THE first time Fianna Fail leader Micheal Martin saw his father cry was after hearing about the death of his lifelong friend, Christy Ring.
The revelation came as Mr Martin paid an emotional funeral tribute to his father, who died last Sunday after a brave battle against a long illness.
Paddy Martin (88) -- known as 'Champ' throughout Cork because of his boxing exploits in the 1940s and 50s -- was also a renowned GAA player and friend of both Jack Lynch and Christy Ring.
Mr Martin boxed internationally for Ireland and, in more than 100 bouts, was never knocked out.
Micheal Martin told mourners at the Church of Christ the King in Turner's Cross, Cork, that his father -- a former CIE worker -- was "a patriot and a proud Irishman who loved his country and his native city".
He said that when he launched his own political career in 1985, his father's sporting legacy was an unexpected asset.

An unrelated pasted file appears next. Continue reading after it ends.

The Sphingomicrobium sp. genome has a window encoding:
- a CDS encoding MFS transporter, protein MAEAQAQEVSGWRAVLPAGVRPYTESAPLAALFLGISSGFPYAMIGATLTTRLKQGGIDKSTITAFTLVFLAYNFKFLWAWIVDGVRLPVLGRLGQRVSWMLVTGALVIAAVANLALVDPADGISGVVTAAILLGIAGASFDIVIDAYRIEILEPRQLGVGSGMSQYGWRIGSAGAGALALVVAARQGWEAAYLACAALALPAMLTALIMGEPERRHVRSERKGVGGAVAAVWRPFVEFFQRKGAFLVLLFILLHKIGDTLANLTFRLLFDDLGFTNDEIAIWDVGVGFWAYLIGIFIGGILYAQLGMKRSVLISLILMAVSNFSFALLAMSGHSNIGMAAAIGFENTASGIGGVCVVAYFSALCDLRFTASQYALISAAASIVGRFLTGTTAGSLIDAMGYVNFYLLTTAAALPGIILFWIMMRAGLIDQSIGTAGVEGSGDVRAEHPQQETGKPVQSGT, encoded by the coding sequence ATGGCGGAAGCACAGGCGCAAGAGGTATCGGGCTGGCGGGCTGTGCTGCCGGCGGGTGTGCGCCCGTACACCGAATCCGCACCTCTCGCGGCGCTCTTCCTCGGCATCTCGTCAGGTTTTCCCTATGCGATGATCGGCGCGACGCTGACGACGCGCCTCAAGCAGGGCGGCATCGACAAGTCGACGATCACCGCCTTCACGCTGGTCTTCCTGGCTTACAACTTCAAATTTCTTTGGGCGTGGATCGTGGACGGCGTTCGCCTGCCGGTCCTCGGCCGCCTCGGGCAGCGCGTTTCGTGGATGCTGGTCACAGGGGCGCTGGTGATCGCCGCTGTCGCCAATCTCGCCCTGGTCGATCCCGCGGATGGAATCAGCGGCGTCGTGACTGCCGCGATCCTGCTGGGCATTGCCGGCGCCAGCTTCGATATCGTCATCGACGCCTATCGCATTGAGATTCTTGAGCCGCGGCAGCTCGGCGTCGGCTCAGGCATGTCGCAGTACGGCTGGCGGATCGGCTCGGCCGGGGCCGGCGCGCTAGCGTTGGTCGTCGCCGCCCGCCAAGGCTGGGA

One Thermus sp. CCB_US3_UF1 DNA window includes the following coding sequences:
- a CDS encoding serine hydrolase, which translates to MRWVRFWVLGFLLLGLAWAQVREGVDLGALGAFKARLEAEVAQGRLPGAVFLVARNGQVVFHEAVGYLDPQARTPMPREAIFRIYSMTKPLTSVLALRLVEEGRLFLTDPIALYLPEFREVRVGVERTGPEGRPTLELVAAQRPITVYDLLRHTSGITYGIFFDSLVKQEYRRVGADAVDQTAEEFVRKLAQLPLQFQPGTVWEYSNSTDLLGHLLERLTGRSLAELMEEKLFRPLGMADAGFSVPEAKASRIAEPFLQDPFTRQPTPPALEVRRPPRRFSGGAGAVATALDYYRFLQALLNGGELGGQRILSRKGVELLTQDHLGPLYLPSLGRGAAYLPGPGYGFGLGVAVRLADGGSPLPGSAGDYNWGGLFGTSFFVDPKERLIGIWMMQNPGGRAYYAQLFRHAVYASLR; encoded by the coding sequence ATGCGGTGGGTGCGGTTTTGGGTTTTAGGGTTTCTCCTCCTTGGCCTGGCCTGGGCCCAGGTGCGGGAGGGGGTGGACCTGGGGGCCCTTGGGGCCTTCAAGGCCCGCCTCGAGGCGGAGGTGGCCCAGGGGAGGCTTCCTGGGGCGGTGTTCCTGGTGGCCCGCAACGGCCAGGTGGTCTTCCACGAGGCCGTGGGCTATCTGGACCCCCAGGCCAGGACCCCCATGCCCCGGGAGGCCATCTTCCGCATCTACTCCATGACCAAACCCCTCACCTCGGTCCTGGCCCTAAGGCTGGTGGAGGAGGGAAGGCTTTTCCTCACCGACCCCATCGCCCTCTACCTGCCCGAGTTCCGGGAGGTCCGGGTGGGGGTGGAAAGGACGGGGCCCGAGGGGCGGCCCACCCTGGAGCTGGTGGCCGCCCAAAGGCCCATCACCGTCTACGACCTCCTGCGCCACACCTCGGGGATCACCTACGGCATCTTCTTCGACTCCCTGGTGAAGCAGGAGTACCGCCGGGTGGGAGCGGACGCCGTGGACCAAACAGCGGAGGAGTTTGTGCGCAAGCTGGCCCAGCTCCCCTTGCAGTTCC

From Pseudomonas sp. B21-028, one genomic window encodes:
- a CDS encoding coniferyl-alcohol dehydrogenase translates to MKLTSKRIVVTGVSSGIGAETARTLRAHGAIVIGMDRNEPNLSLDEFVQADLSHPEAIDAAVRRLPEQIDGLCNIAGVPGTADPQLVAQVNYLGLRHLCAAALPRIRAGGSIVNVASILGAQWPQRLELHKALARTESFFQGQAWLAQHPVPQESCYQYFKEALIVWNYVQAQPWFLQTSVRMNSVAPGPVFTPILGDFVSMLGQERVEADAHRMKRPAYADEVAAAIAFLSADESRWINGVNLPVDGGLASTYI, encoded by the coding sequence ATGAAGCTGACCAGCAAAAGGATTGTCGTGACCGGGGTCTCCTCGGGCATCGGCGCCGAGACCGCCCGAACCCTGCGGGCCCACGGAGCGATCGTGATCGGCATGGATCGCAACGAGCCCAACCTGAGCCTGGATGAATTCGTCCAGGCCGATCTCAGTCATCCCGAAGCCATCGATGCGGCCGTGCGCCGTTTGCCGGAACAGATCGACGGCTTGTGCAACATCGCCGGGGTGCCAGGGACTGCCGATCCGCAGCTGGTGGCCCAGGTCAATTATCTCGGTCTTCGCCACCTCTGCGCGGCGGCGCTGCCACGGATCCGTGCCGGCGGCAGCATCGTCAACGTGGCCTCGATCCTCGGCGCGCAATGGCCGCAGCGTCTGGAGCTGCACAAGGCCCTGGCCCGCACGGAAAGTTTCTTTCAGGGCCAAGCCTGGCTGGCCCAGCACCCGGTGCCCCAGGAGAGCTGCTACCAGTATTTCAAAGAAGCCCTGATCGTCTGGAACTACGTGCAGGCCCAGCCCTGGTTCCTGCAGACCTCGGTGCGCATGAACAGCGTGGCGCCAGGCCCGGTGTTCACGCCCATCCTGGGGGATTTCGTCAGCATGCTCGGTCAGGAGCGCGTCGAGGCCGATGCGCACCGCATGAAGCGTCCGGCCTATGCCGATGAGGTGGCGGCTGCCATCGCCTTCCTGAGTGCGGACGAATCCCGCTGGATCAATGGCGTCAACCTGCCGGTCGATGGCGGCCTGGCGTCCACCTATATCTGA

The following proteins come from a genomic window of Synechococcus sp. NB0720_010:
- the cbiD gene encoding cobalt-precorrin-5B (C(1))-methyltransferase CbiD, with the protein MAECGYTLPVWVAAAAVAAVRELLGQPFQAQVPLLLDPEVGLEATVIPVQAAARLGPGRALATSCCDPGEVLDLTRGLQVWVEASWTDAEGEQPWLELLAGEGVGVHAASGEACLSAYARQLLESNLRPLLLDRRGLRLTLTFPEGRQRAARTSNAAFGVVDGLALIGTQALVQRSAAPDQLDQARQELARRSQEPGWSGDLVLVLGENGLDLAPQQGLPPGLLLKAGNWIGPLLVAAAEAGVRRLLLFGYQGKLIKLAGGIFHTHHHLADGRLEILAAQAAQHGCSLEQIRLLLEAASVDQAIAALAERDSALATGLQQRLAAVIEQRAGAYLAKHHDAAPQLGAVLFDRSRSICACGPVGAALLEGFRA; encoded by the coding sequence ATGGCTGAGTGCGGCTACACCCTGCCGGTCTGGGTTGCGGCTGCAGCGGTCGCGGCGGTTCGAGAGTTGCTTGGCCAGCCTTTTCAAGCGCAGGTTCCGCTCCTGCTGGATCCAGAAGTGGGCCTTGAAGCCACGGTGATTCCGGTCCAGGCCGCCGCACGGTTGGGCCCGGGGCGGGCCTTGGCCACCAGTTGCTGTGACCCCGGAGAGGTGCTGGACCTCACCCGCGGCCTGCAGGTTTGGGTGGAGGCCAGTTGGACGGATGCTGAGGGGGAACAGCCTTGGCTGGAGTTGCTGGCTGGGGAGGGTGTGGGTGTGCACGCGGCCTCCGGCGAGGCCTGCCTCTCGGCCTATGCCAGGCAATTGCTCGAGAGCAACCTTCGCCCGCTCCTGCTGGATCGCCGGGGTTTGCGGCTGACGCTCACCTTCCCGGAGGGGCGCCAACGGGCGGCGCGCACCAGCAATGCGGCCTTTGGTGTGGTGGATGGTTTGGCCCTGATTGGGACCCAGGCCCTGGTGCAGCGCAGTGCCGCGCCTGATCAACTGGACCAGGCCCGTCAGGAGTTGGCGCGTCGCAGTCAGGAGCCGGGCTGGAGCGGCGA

"When I knocked on people's doors, armed with party literature and policy proposals, they simply looked at me and said: 'Are you Champ's son?' That's how I got started."
He added that his father devoted himself to his family throughout his life -- in part due to the fact he lost both his own parents when he was just 12.
"He loved life and lived it to the full. His boxing motto applied to all aspects of his life -- keep on fighting until you hear that bell," he said.
The Offertory gifts reflected Mr Martin's lifelong loves: his late wife Lana and family, boxing, west Cork holidays as well as Irish politics and current affairs.
The mourners were led yesterday by Mr Martin's children, Micheal, Sean, Padraig, Mairead and Eileen, his sister, and his grandchildren.
Two of Mr Martin's sons served as Lord Mayors of Cork -- Micheal and Sean.
Tanaiste Eamon Gilmore represented the Government at yesterday's Requiem Mass while Taoiseach Enda Kenny was represented by his Aide de Camp Captain Michael Treacy, and President Michael D Higgins by his Aide de Camp, Captain Mark Larkin.